Prosecutors target credit card thieves overseas
Criminals from around the world buy and sell stolen credit card information with ease in today's digital age. But if they commit their crime entirely outside the United States, they may be beyond the reach of federal prosecutors.
Justice Department officials are seeking a tougher law to combat overseas credit card trafficking, an increasingly lucrative crime that crosses national boundaries.
Authorities say the current statute is too weak because it allows people in other countries to avoid prosecution if they stay outside the United States when buying and selling the data and don't pass their illicit business through the U.S. The Justice Department is asking Congress to amend the law to make it illegal for an international criminal to possess, buy or sell a stolen credit card issued by a U.S. bank no matter where in the world the transaction occurs.
Though prosecutors do have existing tools and have brought international cybertheft cases in the past year, the Justice Department says a new law is needed at a time when criminals operating largely in Eastern Europe are able to gobble up millions of stolen credit card numbers and commit widespread fraud in a matter of mouse clicks. Companies and banks, too, have been stung by faraway hackers who have siphoned away personal information.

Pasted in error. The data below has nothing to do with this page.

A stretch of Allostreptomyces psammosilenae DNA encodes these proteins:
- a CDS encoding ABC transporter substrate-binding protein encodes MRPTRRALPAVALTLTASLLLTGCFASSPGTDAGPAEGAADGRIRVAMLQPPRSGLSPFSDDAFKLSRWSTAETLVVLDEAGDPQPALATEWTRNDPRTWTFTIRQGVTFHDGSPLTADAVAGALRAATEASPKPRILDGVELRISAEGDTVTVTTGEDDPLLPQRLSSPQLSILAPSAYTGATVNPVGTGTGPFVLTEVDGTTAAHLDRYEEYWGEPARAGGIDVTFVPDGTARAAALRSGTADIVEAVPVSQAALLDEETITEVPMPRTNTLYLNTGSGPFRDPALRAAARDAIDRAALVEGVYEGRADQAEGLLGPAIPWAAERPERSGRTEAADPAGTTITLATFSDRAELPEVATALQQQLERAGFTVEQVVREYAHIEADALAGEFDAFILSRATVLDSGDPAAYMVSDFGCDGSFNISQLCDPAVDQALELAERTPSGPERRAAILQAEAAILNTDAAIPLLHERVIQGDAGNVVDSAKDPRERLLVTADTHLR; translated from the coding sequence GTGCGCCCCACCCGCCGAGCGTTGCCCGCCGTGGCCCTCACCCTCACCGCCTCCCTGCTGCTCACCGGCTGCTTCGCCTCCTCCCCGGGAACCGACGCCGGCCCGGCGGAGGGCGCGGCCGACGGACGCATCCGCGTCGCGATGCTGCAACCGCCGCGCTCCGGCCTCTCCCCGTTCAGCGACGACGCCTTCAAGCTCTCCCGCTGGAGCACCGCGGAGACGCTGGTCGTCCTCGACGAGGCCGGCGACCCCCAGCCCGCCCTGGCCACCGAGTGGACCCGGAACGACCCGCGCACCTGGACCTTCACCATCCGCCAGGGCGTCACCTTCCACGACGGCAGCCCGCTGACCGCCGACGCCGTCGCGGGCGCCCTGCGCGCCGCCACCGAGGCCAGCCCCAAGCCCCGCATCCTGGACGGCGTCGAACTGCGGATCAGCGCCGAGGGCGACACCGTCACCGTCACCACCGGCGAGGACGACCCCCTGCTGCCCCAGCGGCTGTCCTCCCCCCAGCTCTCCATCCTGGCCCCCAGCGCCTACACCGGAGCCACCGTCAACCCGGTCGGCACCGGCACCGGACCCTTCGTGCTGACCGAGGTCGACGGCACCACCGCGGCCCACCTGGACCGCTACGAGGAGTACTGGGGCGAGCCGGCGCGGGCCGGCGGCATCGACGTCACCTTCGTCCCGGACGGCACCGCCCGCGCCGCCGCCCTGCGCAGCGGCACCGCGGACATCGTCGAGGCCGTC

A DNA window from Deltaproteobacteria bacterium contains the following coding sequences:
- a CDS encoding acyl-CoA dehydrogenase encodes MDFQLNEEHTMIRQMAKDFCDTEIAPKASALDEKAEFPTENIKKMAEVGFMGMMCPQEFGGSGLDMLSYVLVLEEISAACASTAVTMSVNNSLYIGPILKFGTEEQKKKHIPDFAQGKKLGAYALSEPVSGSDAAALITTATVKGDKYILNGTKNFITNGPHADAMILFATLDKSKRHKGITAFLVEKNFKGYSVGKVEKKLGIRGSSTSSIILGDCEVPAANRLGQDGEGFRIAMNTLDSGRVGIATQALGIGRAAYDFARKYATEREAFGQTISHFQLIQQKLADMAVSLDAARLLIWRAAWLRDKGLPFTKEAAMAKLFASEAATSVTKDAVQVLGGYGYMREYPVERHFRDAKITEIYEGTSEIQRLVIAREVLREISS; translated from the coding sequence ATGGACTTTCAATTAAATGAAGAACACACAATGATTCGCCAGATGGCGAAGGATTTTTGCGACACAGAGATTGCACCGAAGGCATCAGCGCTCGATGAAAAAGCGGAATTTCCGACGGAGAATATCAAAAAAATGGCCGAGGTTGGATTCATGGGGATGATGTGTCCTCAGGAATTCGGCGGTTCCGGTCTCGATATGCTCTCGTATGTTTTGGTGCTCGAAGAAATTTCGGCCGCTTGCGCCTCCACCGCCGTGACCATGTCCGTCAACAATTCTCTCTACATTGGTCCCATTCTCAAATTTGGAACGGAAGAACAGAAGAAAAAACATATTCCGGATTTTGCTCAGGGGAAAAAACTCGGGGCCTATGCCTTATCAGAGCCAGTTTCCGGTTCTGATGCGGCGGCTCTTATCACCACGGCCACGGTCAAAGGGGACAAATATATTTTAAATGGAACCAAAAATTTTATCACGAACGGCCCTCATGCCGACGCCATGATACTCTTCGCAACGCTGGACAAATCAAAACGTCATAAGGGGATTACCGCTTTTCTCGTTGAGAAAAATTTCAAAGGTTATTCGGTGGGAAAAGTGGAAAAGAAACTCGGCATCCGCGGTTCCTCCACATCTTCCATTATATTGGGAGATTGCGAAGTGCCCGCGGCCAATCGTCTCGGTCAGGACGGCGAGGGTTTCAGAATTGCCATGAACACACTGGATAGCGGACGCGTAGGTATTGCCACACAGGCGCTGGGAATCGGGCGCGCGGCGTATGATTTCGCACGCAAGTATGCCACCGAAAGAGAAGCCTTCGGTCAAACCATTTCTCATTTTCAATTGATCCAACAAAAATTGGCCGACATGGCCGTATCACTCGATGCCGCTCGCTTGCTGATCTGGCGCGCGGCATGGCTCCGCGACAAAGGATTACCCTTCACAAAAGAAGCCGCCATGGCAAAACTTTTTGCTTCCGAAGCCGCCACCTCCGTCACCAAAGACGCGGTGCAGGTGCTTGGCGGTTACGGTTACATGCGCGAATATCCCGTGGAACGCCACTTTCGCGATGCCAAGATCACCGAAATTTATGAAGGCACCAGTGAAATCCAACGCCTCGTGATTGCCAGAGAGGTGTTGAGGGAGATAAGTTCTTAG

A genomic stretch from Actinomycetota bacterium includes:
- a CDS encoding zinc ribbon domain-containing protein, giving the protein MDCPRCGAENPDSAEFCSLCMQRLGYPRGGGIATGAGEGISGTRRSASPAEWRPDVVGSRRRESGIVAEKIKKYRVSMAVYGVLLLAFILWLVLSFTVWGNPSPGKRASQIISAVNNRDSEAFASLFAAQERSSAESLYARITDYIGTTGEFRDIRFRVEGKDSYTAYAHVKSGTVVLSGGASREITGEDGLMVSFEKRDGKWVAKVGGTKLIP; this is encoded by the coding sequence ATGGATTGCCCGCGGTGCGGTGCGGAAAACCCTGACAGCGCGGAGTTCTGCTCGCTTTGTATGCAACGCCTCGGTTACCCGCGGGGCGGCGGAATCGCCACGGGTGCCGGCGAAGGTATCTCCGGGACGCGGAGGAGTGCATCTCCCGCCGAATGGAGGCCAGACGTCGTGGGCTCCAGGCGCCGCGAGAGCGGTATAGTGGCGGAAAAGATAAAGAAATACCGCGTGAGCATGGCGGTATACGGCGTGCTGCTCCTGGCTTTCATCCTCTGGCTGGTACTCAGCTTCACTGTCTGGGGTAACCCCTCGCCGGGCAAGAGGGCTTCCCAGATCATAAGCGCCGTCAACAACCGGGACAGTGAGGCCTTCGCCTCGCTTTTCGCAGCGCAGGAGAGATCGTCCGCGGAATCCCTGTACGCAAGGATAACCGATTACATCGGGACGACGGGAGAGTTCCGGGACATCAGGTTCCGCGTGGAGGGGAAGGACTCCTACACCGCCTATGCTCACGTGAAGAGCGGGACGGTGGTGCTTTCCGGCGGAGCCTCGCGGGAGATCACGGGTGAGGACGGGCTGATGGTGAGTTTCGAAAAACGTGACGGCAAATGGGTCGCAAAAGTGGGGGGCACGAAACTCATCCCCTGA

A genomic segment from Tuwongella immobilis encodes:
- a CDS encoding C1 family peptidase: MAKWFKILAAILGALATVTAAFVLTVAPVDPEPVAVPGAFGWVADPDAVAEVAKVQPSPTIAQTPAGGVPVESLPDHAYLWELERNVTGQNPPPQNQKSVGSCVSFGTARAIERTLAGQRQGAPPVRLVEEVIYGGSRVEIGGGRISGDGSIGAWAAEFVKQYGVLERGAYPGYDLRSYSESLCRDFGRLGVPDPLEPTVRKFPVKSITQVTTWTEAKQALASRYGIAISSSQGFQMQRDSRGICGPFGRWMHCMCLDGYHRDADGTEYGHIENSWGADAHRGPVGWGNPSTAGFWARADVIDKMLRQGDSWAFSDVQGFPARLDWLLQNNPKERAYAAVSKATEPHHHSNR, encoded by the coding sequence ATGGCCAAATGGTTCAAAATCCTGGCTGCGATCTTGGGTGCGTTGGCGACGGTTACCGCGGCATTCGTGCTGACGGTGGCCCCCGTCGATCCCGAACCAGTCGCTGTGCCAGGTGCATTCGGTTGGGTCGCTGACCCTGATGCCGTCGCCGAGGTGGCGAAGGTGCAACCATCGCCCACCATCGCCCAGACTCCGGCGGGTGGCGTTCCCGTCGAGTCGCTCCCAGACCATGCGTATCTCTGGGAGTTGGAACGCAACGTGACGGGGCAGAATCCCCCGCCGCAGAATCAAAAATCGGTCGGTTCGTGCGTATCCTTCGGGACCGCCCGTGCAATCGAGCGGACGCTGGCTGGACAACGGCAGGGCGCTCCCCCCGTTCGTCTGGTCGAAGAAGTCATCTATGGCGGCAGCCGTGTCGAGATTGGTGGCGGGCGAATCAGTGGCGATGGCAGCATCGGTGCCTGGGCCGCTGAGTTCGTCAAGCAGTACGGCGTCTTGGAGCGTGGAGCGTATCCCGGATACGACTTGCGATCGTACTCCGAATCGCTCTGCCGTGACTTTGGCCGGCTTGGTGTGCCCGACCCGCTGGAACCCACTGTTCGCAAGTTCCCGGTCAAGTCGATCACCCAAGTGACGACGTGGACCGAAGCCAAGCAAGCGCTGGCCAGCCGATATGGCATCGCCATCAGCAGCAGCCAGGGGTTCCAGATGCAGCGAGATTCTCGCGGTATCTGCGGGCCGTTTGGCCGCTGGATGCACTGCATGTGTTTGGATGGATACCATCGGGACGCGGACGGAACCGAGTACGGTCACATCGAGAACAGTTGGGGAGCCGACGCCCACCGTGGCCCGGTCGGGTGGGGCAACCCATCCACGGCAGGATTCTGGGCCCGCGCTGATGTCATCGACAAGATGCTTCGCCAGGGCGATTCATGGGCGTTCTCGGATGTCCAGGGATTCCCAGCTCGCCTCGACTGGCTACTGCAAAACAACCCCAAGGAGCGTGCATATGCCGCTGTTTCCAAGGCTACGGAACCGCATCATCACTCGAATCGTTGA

"It's a very simple fix, and it makes perfect sense to fix it," Assistant Attorney General Leslie Caldwell, the Justice Department's criminal division chief, said in an interview. "This is a huge law enforcement issue when it's our financial institutions and our citizens' credit card data that's being stolen ... by overseas people who never set foot in the United States."
The problem, though certainly not new, has evolved to the point that "a lot of these folks who are trafficking in these devices are overseas," Caldwell said.
The issue is more than hypothetical, Caldwell told a Senate subcommittee, as law enforcement agencies have identified criminals in other nations who are selling large quantities of stolen credit cards without passing the business through the U.S.
Officials say the crime is facilitated by online marketplaces where participants, cloaked in the anonymity of the Internet and trading data with the ease of eBay commodities, advertise, buy and sell credit card information stolen in data breaches. The credit cards are valued at different prices, generally depending on the balance, and swapped on Web forums that often operate in foreign languages and are primarily hosted in non-U.S. countries.